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Tuesday, 14 May, 2002, 21:25 GMT 22:25 UK
Rights group criticises settlements
Jewish settlement in the West Bank
Settlements control "nearly half of the West Bank"
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By Michael Voss
BBC correspondent in Jerusalem

One of the most divisive issues for any future peace negotiations is the presence of Jewish settlements in former Palestinian-controlled areas of the West Bank.

The built-up areas of Jewish settlements account for less than 2% of the land occupied by Israel in 1967 after the Six Day War.

Palestinian labourer, working in Jewish West Bank settlement
Israel is accused of applying different laws to Palestinians
But according to a report published by the Israeli human rights group B'Tselem, Jewish settlements control just under 42% of the region.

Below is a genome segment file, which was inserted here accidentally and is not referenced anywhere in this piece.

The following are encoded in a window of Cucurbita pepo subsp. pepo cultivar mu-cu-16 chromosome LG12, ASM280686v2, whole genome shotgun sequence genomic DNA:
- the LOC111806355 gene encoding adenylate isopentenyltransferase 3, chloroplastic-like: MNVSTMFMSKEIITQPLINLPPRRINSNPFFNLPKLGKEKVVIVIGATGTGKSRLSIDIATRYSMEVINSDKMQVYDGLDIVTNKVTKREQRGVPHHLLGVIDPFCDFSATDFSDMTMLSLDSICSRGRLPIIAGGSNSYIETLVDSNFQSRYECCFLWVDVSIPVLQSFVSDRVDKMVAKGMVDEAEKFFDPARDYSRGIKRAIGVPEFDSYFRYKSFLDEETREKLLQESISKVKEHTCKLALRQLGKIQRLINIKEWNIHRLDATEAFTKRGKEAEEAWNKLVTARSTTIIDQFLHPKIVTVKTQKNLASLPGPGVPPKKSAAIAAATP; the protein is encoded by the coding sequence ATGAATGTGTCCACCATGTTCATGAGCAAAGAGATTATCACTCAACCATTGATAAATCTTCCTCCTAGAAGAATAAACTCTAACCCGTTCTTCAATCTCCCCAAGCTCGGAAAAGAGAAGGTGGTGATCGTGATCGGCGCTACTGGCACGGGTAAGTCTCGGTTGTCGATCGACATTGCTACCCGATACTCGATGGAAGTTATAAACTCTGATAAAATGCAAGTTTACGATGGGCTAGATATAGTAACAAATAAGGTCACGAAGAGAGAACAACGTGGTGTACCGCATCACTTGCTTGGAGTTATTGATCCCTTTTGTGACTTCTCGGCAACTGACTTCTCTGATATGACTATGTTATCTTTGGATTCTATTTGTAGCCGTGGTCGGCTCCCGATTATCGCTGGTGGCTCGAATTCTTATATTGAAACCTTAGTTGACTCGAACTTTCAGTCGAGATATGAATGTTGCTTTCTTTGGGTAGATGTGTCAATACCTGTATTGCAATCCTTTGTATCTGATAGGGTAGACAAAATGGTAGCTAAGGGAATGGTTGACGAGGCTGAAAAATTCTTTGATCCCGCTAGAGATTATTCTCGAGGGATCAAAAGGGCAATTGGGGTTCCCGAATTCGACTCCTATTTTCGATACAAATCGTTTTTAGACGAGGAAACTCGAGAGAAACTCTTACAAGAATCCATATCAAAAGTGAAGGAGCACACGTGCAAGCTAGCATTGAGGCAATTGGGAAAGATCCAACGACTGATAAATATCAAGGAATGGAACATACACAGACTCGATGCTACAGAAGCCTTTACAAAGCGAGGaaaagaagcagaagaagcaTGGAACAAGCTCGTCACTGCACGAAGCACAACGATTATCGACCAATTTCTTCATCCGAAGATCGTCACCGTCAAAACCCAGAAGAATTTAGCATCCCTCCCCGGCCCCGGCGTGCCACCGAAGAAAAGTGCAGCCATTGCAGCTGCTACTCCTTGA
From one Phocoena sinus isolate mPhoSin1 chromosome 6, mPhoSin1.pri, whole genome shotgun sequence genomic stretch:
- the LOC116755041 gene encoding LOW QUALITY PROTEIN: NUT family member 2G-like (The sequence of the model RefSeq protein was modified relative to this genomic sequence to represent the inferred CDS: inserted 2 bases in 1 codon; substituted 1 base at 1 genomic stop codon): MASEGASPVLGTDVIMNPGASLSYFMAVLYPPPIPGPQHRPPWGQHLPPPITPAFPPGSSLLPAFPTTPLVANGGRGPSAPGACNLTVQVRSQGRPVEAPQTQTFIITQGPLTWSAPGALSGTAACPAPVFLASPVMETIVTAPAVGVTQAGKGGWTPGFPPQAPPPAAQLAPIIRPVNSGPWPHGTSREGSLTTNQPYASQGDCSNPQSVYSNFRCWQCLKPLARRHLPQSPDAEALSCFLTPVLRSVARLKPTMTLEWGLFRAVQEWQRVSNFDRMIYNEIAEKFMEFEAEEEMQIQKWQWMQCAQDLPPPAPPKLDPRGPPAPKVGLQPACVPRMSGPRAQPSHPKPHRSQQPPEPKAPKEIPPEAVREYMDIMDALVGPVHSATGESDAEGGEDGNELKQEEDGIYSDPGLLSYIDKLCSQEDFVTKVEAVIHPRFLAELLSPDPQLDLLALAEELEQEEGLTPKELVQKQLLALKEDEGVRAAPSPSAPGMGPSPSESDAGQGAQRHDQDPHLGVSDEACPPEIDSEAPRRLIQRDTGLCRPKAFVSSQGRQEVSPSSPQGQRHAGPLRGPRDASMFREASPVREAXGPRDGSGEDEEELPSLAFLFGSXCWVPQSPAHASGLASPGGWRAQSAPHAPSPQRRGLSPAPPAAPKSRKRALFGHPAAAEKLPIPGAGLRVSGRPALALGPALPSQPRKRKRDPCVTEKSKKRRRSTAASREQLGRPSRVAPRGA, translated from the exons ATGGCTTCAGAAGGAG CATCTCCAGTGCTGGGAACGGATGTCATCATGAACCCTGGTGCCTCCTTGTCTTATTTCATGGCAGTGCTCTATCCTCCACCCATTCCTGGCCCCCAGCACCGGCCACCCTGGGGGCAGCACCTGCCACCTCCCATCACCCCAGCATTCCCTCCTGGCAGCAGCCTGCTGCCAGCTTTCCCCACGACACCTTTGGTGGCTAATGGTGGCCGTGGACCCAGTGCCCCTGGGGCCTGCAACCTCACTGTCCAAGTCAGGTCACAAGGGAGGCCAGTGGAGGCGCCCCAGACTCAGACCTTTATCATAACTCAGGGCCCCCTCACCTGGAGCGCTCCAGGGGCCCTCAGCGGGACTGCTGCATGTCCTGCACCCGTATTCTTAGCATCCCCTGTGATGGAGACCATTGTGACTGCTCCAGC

This figure includes the municipal boundaries of the settlements and the land administered by Jewish regional councils based there.

The report puts the total number of settlers, including those living in and around Arab East Jerusalem, at about 380,000 people.

The human rights group accuses Israel of applying two separate systems of law in the West Bank, which it compares to the former apartheid regime in South Africa.

Settlers' groups claim they have a birthright to territory they see as part of the biblical land of Israel.

The fate of the settlements has long been one of the major stumbling blocks in almost all previous peace talks.

And, so far, there has been no official government response to the report that calls for the settlements to be dismantled, along with financial compensation for residents.

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